Is Your Organization Caught Up in ‘Busyness Syndrome?’
If you’ve been in fundraising for any length of time, you’ve no doubt come across what I call “Busyness Syndrome.”
I first encountered this disorder during my second nonprofit development job. I’d been hired as a grant writer for an agency serving disadvantaged women and children. They were an organization I admired and was familiar with from my days working for a large grant-making foundation that funded them often. But what I found inside the organization was disheartening.
Staff turnover, particularly in development, had been high for years. The records available to me were incomplete. The organization didn’t seem to have a clear fundraising plan and engaged in events unrelated to its mission. A local country club had donated its golf course, so, naturally, we had a golf event every year (despite the fact none of our board members played golf). After all was said and done, the event didn’t break even. I'd been hired to write grant proposals, yet I was constantly pulled off task for insignificant jobs like tying goodie bags or picking up donated auction items. After six short months, I left.
This preoccupation with being busy, rather than following a straightforward plan, affects small, mid-sized and large organizations alike, although it is particularly noticeable in smaller nonprofits.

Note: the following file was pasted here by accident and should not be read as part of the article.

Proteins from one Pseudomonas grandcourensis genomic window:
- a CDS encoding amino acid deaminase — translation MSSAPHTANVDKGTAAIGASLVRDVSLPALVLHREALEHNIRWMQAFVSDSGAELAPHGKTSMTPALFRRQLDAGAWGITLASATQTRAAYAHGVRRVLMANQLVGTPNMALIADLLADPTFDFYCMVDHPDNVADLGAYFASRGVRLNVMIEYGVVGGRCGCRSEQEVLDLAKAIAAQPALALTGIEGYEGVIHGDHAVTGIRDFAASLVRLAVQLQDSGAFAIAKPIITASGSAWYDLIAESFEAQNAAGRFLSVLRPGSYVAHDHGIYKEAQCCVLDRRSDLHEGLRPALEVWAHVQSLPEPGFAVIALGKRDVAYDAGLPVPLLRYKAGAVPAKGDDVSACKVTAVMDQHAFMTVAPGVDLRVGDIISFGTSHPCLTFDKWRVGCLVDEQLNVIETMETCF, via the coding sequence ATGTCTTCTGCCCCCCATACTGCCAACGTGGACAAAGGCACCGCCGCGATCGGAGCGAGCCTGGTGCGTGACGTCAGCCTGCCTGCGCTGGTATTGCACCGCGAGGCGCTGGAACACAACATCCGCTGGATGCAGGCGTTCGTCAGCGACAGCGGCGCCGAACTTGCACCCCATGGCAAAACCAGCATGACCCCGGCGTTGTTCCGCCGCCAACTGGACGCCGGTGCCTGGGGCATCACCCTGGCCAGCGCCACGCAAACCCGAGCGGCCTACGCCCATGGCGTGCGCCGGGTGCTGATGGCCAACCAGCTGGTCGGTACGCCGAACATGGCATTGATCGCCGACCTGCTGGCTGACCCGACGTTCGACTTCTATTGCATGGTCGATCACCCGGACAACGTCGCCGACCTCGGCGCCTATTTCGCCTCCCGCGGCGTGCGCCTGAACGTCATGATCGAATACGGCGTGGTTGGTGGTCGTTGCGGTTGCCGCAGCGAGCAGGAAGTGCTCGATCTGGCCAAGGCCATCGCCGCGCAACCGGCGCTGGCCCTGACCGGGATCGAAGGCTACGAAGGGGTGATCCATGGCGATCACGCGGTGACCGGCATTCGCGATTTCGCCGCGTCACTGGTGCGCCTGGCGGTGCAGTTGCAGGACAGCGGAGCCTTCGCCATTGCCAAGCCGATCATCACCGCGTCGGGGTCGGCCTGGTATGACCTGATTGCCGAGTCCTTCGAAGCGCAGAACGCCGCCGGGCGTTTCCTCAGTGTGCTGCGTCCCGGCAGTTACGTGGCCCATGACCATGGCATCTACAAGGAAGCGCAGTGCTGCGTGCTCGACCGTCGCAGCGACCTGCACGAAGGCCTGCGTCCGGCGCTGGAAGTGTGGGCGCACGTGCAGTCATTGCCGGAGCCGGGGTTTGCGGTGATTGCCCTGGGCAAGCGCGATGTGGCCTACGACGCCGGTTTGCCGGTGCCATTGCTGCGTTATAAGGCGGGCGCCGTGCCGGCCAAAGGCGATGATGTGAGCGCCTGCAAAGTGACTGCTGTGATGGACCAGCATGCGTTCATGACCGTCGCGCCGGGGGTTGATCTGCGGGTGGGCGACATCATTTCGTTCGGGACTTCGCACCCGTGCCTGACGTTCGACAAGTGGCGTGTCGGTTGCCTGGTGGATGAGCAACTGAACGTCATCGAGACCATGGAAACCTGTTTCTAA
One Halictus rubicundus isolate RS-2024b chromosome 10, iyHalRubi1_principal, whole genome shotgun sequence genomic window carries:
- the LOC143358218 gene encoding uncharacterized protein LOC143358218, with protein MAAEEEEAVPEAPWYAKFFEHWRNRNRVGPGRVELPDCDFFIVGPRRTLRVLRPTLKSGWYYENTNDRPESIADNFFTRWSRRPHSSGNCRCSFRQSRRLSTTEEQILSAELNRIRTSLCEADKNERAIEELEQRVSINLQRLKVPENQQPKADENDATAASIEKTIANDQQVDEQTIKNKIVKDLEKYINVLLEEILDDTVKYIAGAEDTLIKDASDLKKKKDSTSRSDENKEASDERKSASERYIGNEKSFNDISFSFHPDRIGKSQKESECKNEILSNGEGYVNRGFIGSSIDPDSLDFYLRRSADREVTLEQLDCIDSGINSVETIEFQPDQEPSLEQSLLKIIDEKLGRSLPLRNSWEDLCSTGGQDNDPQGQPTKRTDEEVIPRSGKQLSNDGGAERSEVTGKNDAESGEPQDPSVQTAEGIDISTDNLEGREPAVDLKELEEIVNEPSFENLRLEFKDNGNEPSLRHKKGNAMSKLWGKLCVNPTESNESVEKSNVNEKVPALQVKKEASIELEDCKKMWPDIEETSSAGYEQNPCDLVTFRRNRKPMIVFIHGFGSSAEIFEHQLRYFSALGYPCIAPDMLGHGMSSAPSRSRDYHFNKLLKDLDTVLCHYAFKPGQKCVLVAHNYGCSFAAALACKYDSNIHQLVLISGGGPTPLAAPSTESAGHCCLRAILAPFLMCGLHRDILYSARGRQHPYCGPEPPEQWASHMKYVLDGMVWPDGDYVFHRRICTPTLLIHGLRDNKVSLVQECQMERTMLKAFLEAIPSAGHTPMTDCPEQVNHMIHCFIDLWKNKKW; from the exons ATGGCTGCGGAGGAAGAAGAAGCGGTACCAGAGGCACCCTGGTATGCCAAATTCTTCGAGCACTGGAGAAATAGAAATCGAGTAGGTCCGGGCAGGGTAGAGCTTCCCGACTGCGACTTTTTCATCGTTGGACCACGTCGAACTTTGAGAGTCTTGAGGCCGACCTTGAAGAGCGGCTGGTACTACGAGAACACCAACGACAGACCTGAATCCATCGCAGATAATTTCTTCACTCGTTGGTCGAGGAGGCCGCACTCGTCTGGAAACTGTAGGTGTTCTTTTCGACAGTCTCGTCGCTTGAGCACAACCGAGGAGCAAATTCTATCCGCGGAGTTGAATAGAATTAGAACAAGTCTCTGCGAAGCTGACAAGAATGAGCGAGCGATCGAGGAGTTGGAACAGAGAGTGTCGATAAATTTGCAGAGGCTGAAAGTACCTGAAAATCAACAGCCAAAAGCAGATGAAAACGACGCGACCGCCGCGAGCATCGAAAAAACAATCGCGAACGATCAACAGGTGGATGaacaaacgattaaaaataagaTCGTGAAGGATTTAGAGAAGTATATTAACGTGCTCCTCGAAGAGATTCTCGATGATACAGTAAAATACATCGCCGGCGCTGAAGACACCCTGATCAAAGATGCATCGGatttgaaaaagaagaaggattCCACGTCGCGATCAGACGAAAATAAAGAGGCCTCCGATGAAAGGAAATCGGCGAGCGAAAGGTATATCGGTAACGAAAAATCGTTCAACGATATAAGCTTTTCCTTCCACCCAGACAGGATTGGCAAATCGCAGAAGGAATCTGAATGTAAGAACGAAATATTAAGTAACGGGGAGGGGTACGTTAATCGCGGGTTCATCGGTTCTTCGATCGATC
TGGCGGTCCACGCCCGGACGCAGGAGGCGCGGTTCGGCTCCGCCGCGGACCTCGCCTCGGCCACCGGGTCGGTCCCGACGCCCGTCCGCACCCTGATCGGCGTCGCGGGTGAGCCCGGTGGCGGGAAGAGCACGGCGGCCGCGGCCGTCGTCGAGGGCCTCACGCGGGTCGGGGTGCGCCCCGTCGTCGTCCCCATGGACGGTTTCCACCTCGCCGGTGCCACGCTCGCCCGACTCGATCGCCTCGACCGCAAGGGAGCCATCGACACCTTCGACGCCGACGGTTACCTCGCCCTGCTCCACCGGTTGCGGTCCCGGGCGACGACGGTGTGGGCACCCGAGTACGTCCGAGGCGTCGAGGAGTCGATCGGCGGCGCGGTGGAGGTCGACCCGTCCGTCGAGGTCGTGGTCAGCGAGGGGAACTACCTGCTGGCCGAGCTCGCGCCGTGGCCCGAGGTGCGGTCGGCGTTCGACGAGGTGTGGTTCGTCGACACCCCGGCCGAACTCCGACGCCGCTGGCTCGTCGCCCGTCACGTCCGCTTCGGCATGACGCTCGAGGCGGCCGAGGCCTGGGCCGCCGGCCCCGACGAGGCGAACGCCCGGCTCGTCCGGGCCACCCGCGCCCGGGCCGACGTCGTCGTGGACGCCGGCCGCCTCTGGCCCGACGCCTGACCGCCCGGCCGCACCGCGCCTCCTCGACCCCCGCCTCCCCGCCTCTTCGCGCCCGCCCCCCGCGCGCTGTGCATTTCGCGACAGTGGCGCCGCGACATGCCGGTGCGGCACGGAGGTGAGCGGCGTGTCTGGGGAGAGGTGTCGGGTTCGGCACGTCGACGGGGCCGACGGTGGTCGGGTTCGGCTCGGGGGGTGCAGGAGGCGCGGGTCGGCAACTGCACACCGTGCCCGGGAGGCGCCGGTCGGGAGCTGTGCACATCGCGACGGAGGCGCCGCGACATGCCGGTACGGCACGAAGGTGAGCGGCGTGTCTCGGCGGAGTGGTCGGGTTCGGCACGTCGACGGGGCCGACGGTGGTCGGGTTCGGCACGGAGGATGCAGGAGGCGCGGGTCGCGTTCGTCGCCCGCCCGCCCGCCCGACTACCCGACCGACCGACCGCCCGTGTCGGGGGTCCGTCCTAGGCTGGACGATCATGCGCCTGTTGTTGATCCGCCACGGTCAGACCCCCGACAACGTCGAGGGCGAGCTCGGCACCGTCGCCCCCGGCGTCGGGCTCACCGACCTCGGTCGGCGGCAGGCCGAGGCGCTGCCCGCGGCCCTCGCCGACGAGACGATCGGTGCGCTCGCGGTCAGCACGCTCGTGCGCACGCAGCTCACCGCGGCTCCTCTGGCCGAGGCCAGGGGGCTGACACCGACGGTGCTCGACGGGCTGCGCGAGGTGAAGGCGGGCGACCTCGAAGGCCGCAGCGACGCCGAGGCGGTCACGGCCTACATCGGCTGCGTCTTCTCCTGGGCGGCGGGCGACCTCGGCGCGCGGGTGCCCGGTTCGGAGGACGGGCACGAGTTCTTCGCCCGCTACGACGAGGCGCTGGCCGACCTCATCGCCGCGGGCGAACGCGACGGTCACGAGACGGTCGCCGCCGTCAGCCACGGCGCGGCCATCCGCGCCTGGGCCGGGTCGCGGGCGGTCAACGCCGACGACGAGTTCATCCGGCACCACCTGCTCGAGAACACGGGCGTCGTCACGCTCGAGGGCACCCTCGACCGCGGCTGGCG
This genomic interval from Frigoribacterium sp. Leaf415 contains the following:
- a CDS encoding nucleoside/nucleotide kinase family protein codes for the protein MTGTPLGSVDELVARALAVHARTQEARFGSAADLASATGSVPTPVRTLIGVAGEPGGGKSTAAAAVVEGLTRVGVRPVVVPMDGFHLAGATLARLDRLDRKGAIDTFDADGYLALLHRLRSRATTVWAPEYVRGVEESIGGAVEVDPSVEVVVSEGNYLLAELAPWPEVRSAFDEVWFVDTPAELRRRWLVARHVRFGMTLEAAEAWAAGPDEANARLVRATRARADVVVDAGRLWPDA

Does your organization have Busyness Syndrome? Here are a few key indicators:
- Your fundraising is always in crisis mode.
- Your development team pays for its own training and books.
- The responsibility for fundraising is assumed by one or a few people (most often development personnel or your executive director).
- You rely on activities, such as special events or direct mail campaigns, rather than focusing on a comprehensive strategy.
- When major gifts occur, they are usually unsolicited: No-one is charged with making the ask and few face-to-face meetings occur for the purpose of cultivation.
- You’ve never surveyed your donors.
- You know that when your founder leaves next month, she’s taking half of the donors with her.
Tony Buon, a British workplace psychologist, notes that, “Essential to time-management is a change in focus, a change from being ‘busy’ to a focus on outcomes.”
Pamela Grow is the publisher of The Grow Report, the author of Simple Development Systems and the founder of Simple Development Systems: The Membership Program and Basics & More fundraising fundamentals e-courses. She has been helping small nonprofits raise dramatically more money for over 15 years, and was named one of the 50 Most Influential Fundraisers by Civil Society magazine, and one of the 40 Most Effective Fundraising Consultants by The Michael Chatman Giving Show.